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First Foods of America (1936) – Chocolate)

September 27, 2013
First Foods of America (1936) by Blanche and Edna V. McNeil

First Foods of America (1936) by Blanche and Edna V. McNeil

McNeil, Blanche and Edna V. McNeil. First Foods of America. Los Angeles: Suttonhouse LTD., 1936. [TX725 .M374 1936]

At the opening of First Foods of America (1936), Blanche and Edna McNeil offer historical context for several ingredients that they see as central to Mexican cuisine: corn, beans, chocolate, chiles, maguey, and cactus.

With reference to chocolate, the authors quote Cortez’ claim that “A cup of this precious beverage permits a man to walk a whole day without taking any other food” and  also note that cacao beans were used as units of exchange. They provide the following description from Cortez of the Aztec’s chocolate preparation:

“The kernals, called cacao, they grind into a powder in special vessels. Then they put water in it, and stir it round with a spoon, and having beaten it they pour it from one vessel to another in order to make it foam, which foam is gathered into a suitable goble. Then they drink it they beat it with little gold, silver, or wooden spoons”(17)

The authors note that while additional ingredients like sugar, nuts, and sometimes dried egg whites are added to contemporary drinking chocolate, the basic procedure remains much the same, as the chef uses a molinillo to beat the liquid to a good froth. The final chapter of recipes, “Bebidas”(Drinks) provides three detailed recipes for drinking chocolate, depending on whether one begins with cocoa powder, chocolate beans, or bitter chocolate.  All three recipes are presented below:

Abuelita Chocolate Brand

Abuelita Chocolate Brand

Chocolate (127)

  • 12 tablespoons cocoa
  • 1 teaspoon cinnamon
  • 3 egg whites unbeaten
  • 12 teaspoons sugar
  • 12 cups milk

Make thin paste of egg whites, cocoa, cinnamon, sugar, using one cup cold milk. Boil remainder of milk. Slowly add boiling milk to thin paste over low fire, beating constantly with Dover egg beater. Then serve.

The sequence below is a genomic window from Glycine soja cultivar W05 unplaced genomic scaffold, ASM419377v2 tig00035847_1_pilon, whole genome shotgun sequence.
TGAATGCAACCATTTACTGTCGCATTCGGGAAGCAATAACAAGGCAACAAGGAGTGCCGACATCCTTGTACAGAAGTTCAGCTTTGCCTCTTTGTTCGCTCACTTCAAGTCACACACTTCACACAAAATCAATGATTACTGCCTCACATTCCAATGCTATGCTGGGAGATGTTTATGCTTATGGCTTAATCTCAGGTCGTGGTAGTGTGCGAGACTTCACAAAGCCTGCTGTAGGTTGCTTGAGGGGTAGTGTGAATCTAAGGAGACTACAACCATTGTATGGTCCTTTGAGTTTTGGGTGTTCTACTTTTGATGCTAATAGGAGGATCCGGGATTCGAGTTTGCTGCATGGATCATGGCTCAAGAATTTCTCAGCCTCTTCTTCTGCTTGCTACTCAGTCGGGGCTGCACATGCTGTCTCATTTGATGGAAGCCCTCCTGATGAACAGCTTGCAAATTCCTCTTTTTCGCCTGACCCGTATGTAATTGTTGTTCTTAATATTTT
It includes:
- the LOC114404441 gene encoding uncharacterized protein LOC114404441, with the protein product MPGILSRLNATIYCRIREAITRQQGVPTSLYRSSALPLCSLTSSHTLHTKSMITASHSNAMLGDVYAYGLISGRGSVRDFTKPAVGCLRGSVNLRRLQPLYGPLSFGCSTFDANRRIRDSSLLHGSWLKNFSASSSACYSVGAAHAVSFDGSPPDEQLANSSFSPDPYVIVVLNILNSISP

If real Mexican chocolate can be secured, follow recipe using only chocolate and milk, one square of chocolate to one cup milk. To dissolve, use hot milk instead of cold. The sugar and other ingredients are mixed with the chocolate before the Mexican makes it up into cakes.

Cocoa Beans

Cocoa Beans

Chocolate (127)

  • 6 pounds chocolate beans with skins removed
  • 1/2 pound almonds raw, blanched
  • 1/4 pound granulated sugar
  • 6 egg yolks well beaten
  • 5 ounces cinnamon, powdered from the sticks

Grind on the metate the chocolate, almonds, sugar, and cinnamon. Add egg yolks, form into molds and let dry. Keep in cool place ready for use.

Hot Chocolate

Hot Chocolate

Chocolate (127)

  • 3 squares bitter chocolate
  • 1 teaspoon sugar for each cup
  • 1/2 teaspoon cinnamon
  • 5 1/2 cups milk

Melt the chocolate in double boiler. Add sugar, cinnamon, and milk. As it comes to a boil, beat with egg beater until frothy.

Image Credits

Aoife City Woman of Chile. “Oh Abuelita!” Used under CC License Attribution 2.0 Generic. 

homestilo. “Mexican Hot Chocolate.” Used under CC License Attribution 2.0 Generic. 

Woan, Ronald. “Chocolate Mayordomo.” Used under CC License Attribution-Noncommercial 2.0 Generic. 

One Comment leave one →
  1. September 27, 2013 9:30 am

    Been sampling my way through a few fresh chocolates in Oaxaca lately – a wonderful spicy, earthy taste lost in over-refinement in American and European chocolate.

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